Have you ever wondered how to manage anxiety naturally? Well, the latest research may be pointing us toward an important truth. This recent study, by Christopher Lowry and his team, has the neuroscience world stirring.
The affects of our gut flora on our mental well-being has been marked as one of the top 10 findings in brain research for 2016(2). Let us discuss the science behind Dr Lowry’s findings and why our gut flora directly impact stress, anxiety and depression.
The Gut Brain Axis
If you’re thinking, the gut brain who? I can tell you that you’re not alone. The research into the connection between our gastrointestinal tract and brain is cutting edge. It’s in its infancy in comparison to most. However, the breakthroughs that are coming out of the clinical world will rock you.
This study accomplished by Dr Lowry and his team of scientists is showing that the gut brain connection is far more important than dictating appetite.
The brain is connected to the gut through a major nerve that runs throughout our body called the Vagus. This nerve connects to the brain and has been known to regulate emotional behavior and influence our nervous system(3).
There are trillions of nerve receptors in our gut. Those receptors connect to the Vagus nerve and that nerve connects directly to our brain along the spine. This connection of the mind, nervous system and gut is something of particular interest to Dr. Lowry.
Mental Health and Good Gut Bacteria
This study seeks to exemplify that there is a connection between Probiotics and Anxiety (1). Within the clinical trial they took a male alpha mouse and put a heat killed microorganism, in this case M. Vaccae, into its gut.
The mice that had this organism implanted in their body showed reduced stress when another dominant alpha male was introduced into their environment for 19 days. They also found that this good bacteria increased the synthesis of Serotonin(1).
The findings are marvelous. Yet, the intention of this study and the many more that Dr. Lowry and his team will be conducting are controversial. They intend to prove that the lack of healthy microorganisms in our diet is causing major psychiatric problems in urban communities(1).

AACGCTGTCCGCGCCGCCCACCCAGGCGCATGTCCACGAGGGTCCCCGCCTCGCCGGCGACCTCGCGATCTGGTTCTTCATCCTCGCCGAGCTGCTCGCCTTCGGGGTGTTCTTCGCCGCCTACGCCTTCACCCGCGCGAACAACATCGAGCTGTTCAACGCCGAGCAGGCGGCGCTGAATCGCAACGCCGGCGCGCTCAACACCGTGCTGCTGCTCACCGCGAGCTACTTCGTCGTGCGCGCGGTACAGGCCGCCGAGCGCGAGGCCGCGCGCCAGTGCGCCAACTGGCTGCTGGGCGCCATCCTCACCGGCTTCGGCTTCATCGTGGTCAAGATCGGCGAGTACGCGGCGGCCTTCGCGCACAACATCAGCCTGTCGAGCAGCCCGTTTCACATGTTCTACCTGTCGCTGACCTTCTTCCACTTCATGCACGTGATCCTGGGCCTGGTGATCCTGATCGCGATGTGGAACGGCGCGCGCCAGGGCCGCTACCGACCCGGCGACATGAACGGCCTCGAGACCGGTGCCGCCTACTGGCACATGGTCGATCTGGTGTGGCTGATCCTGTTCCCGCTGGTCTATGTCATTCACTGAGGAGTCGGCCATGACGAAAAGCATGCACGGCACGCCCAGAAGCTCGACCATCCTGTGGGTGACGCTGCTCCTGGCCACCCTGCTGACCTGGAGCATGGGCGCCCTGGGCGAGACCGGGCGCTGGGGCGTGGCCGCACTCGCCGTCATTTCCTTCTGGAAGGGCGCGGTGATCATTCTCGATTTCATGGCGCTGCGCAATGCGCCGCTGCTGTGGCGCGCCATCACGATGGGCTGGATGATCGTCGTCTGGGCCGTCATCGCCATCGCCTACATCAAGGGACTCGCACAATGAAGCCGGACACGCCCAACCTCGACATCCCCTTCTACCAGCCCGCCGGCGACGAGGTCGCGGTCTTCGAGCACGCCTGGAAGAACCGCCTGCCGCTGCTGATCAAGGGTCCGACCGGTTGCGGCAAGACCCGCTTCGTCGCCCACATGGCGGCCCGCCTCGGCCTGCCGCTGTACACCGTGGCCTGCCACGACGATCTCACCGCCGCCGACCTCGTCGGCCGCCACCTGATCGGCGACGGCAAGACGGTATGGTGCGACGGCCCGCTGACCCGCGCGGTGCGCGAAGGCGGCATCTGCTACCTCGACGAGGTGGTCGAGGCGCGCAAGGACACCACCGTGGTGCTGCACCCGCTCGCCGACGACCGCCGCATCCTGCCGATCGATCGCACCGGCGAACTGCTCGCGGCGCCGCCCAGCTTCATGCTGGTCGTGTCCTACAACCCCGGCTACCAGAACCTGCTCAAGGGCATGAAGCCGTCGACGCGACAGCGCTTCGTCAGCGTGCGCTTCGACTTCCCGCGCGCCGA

Gut Brain Connection; Anxiety
What this study and many like it are showing is that the lack of good bacteria in the modern day diet is troubling. The side effects seem to be chronic inflammation (1).
Increased inflammation, especially on a chronic level, is being discovered to cause major psychiatric problems such as anxiety and depression (1). This study only emphasizes the importance of reintroducing good gut bacteria into our bodies.
WHAT SHOULD YOU DO?
The research is budding and bringing forth important findings.
The Vagus nerve runs throughout our entire body. The effects of parasites, bad bacteria, pathogens and gut imbalance are far reaching.
When you are ready to take back control over your digestive health:
- Join The IBS Platform and meet others worldwide who want to take control of their digestive health and get their lives back. This community is a free science based Facebook group where others are committed to finding the answers to solve IBS-D, IBS-C, IBD, Crohns and Ulcerative Colitis. To Join the group, CLICK HERE.
- Create a Strategy: This week we are offering a chance for you to get clarity on your individual struggles with your digestion and form a strategy unique to your symptoms. For IBS-D, Click HERE For IBS-C, Click HERE
- Immunization with a heat-killed preparation of the environmental bacterium Mycobacterium vaccae promotes stress resilience in mice
- Study linking beneficial bacteria to mental health makes top 10 list for brain research
- Ingestion of Lactobacillus strain regulates emotional behavior and central GABA receptor expression in a mouse via the vagus nerve